“You have places like St Lucia that have more than us, BVI. Anguilla has recently made a lot of changes and really been pushing it. They’re a much smaller country than us, and have been pushing it.”

Mr Brown said there would be a “tremendous”, multi-million dollar economic impact if the Bahamas could grow its captive insurance industry to 200-300 companies domiciled in this nation within the next five years.

He explained that the industry would create significant work for attorneys, accountants, company administrators, wealth managers and underwriters/actuaries. With assets worth multi-billion dollar sums insured by the global captive industry, the tourism industry will also benefit when their directors fly in to attend Board meetings.

Mr Brown said the Bahamas should target specific niches to revive its captive insurance segment, including health insurance and medical malpractice, plus the Asian market that was “opening up a bit more”.

And, while he had not researched the issue, he added that captive insurance could also be suitable for large Bahamas-based entities and concerns. He mentioned the fisheries sector, and its hurricane-related losses, as one sector that could benefit from a captive solution.

Mr Brown suggested that efforts to-date to revive the Bahamian captive insurance industry have been stymied by this nation’s perception as a ‘tax haven’, which deterred major companies from coming here due to reputational risk concerns.

He added that locations such as Bermuda and the Cayman Islands were regarded as “the Silicon Valley” of the captive industry because they had the necessary “talent pool” to service the requirements of multinational companies and institutions.

However, Mr Brown said the Bahamas’ workforce, in comparison, had “improved a whole lot” in recent years due to increased Bahamian ownership in the insurance industry, which had returned a lot of back office functions - previously outsourced - to this nation.

“That helps us by improving the products and solutions we can offer,” he told Tribune Business. “It’s going to allow business people, chief risk officers and chief executives, who are going to be making the decisions, to get a better understanding that we have experienced people in the country. It’s another attractive feature.”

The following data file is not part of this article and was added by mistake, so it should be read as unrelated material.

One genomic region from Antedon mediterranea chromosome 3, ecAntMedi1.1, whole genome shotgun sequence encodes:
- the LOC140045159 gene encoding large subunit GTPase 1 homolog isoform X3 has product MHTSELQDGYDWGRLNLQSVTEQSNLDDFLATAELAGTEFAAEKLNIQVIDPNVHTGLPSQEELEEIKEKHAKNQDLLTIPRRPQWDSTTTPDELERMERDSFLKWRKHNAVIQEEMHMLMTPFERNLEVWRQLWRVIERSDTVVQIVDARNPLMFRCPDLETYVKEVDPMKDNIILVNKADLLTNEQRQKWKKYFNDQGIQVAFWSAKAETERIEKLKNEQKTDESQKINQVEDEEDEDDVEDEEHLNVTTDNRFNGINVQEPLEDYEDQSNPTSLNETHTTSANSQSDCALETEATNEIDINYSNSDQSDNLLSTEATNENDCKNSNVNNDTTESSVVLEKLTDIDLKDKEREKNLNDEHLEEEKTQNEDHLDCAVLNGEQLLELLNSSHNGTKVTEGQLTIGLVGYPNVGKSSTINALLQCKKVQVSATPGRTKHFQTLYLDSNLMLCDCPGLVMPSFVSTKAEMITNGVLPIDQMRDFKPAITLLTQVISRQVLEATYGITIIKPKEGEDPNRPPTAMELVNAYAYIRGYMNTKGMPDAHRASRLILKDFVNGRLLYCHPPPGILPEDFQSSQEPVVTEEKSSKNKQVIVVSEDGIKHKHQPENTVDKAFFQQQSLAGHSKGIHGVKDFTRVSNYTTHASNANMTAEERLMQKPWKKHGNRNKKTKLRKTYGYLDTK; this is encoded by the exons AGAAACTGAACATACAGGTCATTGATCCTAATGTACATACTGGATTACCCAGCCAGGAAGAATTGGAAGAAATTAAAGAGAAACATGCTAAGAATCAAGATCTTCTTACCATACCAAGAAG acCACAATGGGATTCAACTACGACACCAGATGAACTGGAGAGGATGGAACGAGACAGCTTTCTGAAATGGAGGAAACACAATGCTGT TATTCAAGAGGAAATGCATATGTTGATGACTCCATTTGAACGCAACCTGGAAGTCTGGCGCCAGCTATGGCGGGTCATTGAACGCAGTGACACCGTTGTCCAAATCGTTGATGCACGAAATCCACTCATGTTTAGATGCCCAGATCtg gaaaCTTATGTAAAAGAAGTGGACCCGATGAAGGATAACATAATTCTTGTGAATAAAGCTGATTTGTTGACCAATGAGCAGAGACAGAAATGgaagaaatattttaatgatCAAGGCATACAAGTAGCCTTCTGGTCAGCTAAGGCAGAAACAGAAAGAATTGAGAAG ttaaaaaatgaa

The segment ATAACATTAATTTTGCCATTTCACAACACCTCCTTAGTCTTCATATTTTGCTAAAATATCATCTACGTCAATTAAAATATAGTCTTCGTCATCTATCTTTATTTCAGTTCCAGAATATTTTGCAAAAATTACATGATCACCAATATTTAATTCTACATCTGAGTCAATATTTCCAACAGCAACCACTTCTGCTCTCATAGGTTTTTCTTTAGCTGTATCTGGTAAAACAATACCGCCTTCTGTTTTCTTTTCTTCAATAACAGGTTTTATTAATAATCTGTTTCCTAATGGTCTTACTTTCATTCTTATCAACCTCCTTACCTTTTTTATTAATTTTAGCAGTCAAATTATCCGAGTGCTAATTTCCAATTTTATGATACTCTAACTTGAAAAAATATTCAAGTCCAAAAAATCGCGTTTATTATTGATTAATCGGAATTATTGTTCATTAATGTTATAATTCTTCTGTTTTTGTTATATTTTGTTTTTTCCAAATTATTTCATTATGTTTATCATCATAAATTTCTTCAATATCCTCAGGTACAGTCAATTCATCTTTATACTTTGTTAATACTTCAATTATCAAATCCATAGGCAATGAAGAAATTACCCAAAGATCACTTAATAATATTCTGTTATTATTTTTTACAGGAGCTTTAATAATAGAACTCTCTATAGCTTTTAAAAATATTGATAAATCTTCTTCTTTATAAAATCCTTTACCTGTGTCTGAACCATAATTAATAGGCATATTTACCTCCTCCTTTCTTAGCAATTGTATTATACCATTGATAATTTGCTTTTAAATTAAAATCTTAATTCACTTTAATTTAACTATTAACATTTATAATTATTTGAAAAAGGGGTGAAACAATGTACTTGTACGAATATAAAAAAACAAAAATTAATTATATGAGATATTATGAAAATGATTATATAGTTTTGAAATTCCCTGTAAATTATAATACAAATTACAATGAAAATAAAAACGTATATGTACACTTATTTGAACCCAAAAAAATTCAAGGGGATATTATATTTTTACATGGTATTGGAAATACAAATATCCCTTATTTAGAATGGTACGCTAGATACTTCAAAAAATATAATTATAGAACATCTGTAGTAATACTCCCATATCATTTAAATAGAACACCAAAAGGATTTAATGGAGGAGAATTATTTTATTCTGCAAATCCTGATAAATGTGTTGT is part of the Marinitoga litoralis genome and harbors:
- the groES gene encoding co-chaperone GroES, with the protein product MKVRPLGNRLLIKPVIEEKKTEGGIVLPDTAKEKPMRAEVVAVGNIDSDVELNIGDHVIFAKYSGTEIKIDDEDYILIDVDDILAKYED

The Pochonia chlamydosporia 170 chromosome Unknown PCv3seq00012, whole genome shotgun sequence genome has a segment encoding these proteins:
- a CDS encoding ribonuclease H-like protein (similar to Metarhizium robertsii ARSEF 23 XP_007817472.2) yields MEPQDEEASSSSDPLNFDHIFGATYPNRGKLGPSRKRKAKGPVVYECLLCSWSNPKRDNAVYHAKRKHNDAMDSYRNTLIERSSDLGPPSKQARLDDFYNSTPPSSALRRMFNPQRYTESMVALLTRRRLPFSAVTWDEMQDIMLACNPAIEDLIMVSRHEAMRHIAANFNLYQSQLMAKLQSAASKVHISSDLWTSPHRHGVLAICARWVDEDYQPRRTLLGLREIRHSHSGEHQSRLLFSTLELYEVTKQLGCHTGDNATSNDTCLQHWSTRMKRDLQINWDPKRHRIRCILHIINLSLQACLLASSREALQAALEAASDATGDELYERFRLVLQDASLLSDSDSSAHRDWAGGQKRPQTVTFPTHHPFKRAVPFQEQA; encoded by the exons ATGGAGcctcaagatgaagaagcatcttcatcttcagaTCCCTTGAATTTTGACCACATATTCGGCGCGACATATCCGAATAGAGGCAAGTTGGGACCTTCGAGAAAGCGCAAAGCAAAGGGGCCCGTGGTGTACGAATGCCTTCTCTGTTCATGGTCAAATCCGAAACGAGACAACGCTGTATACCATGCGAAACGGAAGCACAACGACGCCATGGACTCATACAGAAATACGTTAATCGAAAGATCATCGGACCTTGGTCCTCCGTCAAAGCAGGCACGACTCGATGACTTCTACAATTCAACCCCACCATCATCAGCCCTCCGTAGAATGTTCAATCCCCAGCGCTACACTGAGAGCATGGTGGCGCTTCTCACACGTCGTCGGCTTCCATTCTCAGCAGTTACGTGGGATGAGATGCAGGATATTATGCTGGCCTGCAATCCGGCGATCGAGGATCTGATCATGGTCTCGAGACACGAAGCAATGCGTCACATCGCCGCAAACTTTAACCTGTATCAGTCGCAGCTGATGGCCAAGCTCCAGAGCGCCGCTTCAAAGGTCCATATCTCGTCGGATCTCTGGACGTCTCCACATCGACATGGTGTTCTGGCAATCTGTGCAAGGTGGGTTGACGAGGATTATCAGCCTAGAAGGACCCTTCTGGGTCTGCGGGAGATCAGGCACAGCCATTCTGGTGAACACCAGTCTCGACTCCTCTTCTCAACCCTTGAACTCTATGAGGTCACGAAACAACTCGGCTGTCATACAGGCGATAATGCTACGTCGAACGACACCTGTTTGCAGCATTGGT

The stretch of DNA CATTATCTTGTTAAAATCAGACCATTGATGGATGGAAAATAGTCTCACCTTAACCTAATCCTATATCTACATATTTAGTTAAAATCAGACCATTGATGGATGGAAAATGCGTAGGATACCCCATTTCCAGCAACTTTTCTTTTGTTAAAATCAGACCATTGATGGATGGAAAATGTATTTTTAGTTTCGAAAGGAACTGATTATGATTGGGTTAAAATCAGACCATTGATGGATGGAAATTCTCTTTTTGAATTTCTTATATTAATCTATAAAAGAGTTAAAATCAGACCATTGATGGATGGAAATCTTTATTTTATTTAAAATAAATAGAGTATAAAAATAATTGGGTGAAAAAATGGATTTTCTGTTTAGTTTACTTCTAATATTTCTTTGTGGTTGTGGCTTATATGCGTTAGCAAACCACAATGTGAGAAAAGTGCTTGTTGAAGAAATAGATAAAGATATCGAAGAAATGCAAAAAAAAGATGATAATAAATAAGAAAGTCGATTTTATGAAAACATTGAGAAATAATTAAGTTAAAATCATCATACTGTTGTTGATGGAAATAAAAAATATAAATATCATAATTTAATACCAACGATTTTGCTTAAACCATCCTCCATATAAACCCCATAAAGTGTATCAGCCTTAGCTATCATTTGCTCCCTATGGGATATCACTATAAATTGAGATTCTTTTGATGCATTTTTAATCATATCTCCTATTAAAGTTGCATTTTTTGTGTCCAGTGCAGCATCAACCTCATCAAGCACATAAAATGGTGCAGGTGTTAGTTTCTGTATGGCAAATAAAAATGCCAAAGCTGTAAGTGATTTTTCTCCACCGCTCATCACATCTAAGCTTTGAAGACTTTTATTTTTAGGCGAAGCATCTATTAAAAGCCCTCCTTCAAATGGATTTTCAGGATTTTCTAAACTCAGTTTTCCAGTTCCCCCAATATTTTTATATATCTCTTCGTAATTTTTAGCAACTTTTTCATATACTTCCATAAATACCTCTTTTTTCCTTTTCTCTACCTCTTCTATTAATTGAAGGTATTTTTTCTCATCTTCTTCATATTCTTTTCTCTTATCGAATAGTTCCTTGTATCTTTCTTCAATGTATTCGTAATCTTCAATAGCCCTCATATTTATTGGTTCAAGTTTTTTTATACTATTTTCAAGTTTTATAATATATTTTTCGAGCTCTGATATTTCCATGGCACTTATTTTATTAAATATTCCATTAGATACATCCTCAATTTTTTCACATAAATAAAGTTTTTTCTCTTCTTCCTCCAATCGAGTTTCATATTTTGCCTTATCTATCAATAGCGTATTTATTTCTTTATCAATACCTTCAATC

Mr Brown said “another significant change” was the Registrar of Insurance’s upgrading into an Insurance Commission, with more regulatory expertise and autonomy from the Government.

“That’s a tremendous change,” he added. “That makes a huge difference. Instead of having people inside the public service, you have professionals.

“People in the industry are always looking for a quick turnaround time. Someone might see an opportunity to set up an SPV for a particular risk, and needs to know they can go into that venture, and that the deal can be executed and approved quickly and efficiently.”

Mr Brown said the Insurance Commission’s creation would encourage industry belief in a more rapid approvals process, and he urged Bahamians to market the possibilities globally.

“It’s going to take Bahamians who realise there’s an opportunity to go out there and be advocates for the industry,” he added,”being able to give feedback, participate in all the discussions.

“We have to sell the Bahamas as well as the talent that exists here.... It has to be private sector driven.”

Mr Brown, who has worked for companies including Willis Towers Watson, MetLife and Royal London, said his conversations with senior UK corporate executives had exposed “huge interest” in what the Bahamas can offer as a captive insurance domicile.


banker says...

Because companies cannot put away untaxed money for emergencies and catastrophes, captives are the only vehicle to do so. Because money put into captives is untaxed, it is misused as not only a tax shelter, but also as a method of avoiding corporate income tax and taking capital out of the company in a "friendlier tax jurisdiction". Hence this is why the words US Tax Crackdown is in the headline.

We cannot become a competitive captive player because we do not have the open, transparent comprehensive tax information exchange. We are still a tax haven. What the people in the Bahamas Financial Services do not realise, is that the tax haven is dead. Instead we should be transitioning to modern financial services, but we haven't and we aren't. We still have the same old mentality that is no longer valid in the global marketplace. That is why our Financial Services are declining faster than a jungliss panties hitting the floor.

Posted 14 October 2017, 11:40 a.m. Suggest removal